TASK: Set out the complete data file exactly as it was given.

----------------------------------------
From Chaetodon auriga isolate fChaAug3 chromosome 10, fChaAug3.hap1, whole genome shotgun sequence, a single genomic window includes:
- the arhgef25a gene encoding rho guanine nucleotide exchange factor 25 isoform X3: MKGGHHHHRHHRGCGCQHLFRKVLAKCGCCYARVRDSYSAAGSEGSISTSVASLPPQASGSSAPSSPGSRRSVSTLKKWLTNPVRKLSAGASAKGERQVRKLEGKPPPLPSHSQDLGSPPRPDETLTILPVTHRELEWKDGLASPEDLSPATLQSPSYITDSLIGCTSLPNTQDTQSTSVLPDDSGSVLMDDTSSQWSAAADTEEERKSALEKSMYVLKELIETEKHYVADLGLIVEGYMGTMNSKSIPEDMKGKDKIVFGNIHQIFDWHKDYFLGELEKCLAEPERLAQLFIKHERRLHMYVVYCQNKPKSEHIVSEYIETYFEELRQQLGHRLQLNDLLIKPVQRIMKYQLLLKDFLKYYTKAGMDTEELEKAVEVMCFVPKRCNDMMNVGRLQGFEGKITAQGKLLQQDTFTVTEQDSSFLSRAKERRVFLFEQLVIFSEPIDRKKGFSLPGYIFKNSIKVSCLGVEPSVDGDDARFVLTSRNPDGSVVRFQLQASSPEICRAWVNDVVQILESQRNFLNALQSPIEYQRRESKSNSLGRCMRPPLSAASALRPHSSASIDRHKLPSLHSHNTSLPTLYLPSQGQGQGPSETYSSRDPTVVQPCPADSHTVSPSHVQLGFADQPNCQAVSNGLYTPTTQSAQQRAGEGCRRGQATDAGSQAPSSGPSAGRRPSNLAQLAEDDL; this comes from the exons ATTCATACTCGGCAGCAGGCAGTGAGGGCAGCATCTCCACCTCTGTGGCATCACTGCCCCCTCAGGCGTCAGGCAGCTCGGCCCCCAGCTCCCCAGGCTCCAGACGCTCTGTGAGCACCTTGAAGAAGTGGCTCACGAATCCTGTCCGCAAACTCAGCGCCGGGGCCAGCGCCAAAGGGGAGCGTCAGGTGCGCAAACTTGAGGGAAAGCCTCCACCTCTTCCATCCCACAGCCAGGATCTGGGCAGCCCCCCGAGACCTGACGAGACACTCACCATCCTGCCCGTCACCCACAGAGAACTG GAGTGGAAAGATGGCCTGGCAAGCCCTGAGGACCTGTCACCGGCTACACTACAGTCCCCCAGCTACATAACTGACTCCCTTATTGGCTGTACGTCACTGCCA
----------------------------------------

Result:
From Chaetodon auriga isolate fChaAug3 chromosome 10, fChaAug3.hap1, whole genome shotgun sequence, a single genomic window includes:
- the arhgef25a gene encoding rho guanine nucleotide exchange factor 25 isoform X3: MKGGHHHHRHHRGCGCQHLFRKVLAKCGCCYARVRDSYSAAGSEGSISTSVASLPPQASGSSAPSSPGSRRSVSTLKKWLTNPVRKLSAGASAKGERQVRKLEGKPPPLPSHSQDLGSPPRPDETLTILPVTHRELEWKDGLASPEDLSPATLQSPSYITDSLIGCTSLPNTQDTQSTSVLPDDSGSVLMDDTSSQWSAAADTEEERKSALEKSMYVLKELIETEKHYVADLGLIVEGYMGTMNSKSIPEDMKGKDKIVFGNIHQIFDWHKDYFLGELEKCLAEPERLAQLFIKHERRLHMYVVYCQNKPKSEHIVSEYIETYFEELRQQLGHRLQLNDLLIKPVQRIMKYQLLLKDFLKYYTKAGMDTEELEKAVEVMCFVPKRCNDMMNVGRLQGFEGKITAQGKLLQQDTFTVTEQDSSFLSRAKERRVFLFEQLVIFSEPIDRKKGFSLPGYIFKNSIKVSCLGVEPSVDGDDARFVLTSRNPDGSVVRFQLQASSPEICRAWVNDVVQILESQRNFLNALQSPIEYQRRESKSNSLGRCMRPPLSAASALRPHSSASIDRHKLPSLHSHNTSLPTLYLPSQGQGQGPSETYSSRDPTVVQPCPADSHTVSPSHVQLGFADQPNCQAVSNGLYTPTTQSAQQRAGEGCRRGQATDAGSQAPSSGPSAGRRPSNLAQLAEDDL; this comes from the exons ATTCATACTCGGCAGCAGGCAGTGAGGGCAGCATCTCCACCTCTGTGGCATCACTGCCCCCTCAGGCGTCAGGCAGCTCGGCCCCCAGCTCCCCAGGCTCCAGACGCTCTGTGAGCACCTTGAAGAAGTGGCTCACGAATCCTGTCCGCAAACTCAGCGCCGGGGCCAGCGCCAAAGGGGAGCGTCAGGTGCGCAAACTTGAGGGAAAGCCTCCACCTCTTCCATCCCACAGCCAGGATCTGGGCAGCCCCCCGAGACCTGACGAGACACTCACCATCCTGCCCGTCACCCACAGAGAACTG GAGTGGAAAGATGGCCTGGCAAGCCCTGAGGACCTGTCACCGGCTACACTACAGTCCCCCAGCTACATAACTGACTCCCTTATTGGCTGTACGTCACTGCCA